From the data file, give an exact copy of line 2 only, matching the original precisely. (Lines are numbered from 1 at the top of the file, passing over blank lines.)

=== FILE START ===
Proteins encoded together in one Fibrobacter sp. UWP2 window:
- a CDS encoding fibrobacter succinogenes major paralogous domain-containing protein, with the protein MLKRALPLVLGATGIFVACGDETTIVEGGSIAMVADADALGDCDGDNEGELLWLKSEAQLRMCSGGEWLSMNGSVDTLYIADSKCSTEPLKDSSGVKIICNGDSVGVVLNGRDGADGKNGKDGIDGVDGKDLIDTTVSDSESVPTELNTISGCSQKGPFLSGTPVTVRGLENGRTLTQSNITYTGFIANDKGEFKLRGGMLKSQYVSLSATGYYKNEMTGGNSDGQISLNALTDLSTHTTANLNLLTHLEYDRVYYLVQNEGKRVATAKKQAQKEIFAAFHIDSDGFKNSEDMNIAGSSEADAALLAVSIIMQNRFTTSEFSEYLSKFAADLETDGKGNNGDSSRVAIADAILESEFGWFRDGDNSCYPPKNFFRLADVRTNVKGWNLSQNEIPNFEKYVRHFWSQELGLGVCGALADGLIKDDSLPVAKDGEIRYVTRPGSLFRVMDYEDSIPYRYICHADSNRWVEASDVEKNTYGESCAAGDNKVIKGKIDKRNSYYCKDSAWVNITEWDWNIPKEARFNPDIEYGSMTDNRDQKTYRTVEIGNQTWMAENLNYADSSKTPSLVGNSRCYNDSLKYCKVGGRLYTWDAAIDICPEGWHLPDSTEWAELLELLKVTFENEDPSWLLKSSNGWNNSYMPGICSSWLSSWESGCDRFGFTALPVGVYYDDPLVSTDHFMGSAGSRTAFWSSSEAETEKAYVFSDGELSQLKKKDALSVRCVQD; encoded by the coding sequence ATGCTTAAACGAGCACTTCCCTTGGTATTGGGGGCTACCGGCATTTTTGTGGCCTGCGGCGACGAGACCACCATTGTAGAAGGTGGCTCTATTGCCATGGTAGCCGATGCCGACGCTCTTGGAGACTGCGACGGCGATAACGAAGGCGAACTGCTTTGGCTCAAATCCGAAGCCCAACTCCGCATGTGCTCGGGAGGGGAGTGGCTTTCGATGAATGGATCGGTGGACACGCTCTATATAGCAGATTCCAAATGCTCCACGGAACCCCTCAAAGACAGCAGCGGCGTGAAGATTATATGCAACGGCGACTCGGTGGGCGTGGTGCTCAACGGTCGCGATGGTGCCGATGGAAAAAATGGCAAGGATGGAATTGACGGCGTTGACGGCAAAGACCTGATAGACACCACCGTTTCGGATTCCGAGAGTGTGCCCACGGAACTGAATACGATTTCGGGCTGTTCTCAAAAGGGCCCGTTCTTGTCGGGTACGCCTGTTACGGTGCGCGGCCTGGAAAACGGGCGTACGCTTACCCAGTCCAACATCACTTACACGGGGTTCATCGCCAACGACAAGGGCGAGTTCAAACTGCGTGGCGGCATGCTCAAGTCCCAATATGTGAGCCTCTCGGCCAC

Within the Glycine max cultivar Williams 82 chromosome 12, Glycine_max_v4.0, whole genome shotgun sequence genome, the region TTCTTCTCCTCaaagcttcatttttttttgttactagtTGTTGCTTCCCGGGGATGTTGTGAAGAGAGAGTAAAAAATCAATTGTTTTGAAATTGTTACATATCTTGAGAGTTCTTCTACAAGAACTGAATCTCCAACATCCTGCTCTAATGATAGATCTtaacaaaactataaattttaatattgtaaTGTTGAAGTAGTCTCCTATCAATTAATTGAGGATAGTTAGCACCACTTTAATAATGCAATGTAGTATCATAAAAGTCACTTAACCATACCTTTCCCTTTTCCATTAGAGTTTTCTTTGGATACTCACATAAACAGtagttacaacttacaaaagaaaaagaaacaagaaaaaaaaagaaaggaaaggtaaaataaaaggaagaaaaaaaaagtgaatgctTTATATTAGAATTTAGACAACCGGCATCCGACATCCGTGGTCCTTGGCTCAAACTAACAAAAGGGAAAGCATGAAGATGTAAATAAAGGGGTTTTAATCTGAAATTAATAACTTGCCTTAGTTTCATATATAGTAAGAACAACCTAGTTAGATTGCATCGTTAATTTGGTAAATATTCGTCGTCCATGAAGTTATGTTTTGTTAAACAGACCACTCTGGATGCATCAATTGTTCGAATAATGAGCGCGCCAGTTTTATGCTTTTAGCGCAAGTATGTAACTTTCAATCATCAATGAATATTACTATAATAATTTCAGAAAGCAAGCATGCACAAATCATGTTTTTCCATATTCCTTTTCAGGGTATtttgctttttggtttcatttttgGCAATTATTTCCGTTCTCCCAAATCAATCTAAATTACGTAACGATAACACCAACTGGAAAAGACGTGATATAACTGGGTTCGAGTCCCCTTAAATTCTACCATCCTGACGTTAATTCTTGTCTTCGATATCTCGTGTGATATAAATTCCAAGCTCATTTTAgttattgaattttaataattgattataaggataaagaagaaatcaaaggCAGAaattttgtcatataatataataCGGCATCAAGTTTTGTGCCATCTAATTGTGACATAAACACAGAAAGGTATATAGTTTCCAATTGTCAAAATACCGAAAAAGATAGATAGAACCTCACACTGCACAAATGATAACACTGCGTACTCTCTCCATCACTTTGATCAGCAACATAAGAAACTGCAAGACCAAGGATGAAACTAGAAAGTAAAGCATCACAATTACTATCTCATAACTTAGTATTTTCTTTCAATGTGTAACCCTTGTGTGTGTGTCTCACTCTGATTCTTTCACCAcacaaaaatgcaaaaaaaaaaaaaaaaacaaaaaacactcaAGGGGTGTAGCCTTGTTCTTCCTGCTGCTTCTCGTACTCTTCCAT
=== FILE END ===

- a CDS encoding fibrobacter succinogenes major paralogous domain-containing protein, with the protein MLKRALPLVLGATGIFVACGDETTIVEGGSIAMVADADALGDCDGDNEGELLWLKSEAQLRMCSGGEWLSMNGSVDTLYIADSKCSTEPLKDSSGVKIICNGDSVGVVLNGRDGADGKNGKDGIDGVDGKDLIDTTVSDSESVPTELNTISGCSQKGPFLSGTPVTVRGLENGRTLTQSNITYTGFIANDKGEFKLRGGMLKSQYVSLSATGYYKNEMTGGNSDGQISLNALTDLSTHTTANLNLLTHLEYDRVYYLVQNEGKRVATAKKQAQKEIFAAFHIDSDGFKNSEDMNIAGSSEADAALLAVSIIMQNRFTTSEFSEYLSKFAADLETDGKGNNGDSSRVAIADAILESEFGWFRDGDNSCYPPKNFFRLADVRTNVKGWNLSQNEIPNFEKYVRHFWSQELGLGVCGALADGLIKDDSLPVAKDGEIRYVTRPGSLFRVMDYEDSIPYRYICHADSNRWVEASDVEKNTYGESCAAGDNKVIKGKIDKRNSYYCKDSAWVNITEWDWNIPKEARFNPDIEYGSMTDNRDQKTYRTVEIGNQTWMAENLNYADSSKTPSLVGNSRCYNDSLKYCKVGGRLYTWDAAIDICPEGWHLPDSTEWAELLELLKVTFENEDPSWLLKSSNGWNNSYMPGICSSWLSSWESGCDRFGFTALPVGVYYDDPLVSTDHFMGSAGSRTAFWSSSEAETEKAYVFSDGELSQLKKKDALSVRCVQD; encoded by the coding sequence ATGCTTAAACGAGCACTTCCCTTGGTATTGGGGGCTACCGGCATTTTTGTGGCCTGCGGCGACGAGACCACCATTGTAGAAGGTGGCTCTATTGCCATGGTAGCCGATGCCGACGCTCTTGGAGACTGCGACGGCGATAACGAAGGCGAACTGCTTTGGCTCAAATCCGAAGCCCAACTCCGCATGTGCTCGGGAGGGGAGTGGCTTTCGATGAATGGATCGGTGGACACGCTCTATATAGCAGATTCCAAATGCTCCACGGAACCCCTCAAAGACAGCAGCGGCGTGAAGATTATATGCAACGGCGACTCGGTGGGCGTGGTGCTCAACGGTCGCGATGGTGCCGATGGAAAAAATGGCAAGGATGGAATTGACGGCGTTGACGGCAAAGACCTGATAGACACCACCGTTTCGGATTCCGAGAGTGTGCCCACGGAACTGAATACGATTTCGGGCTGTTCTCAAAAGGGCCCGTTCTTGTCGGGTACGCCTGTTACGGTGCGCGGCCTGGAAAACGGGCGTACGCTTACCCAGTCCAACATCACTTACACGGGGTTCATCGCCAACGACAAGGGCGAGTTCAAACTGCGTGGCGGCATGCTCAAGTCCCAATATGTGAGCCTCTCGGCCAC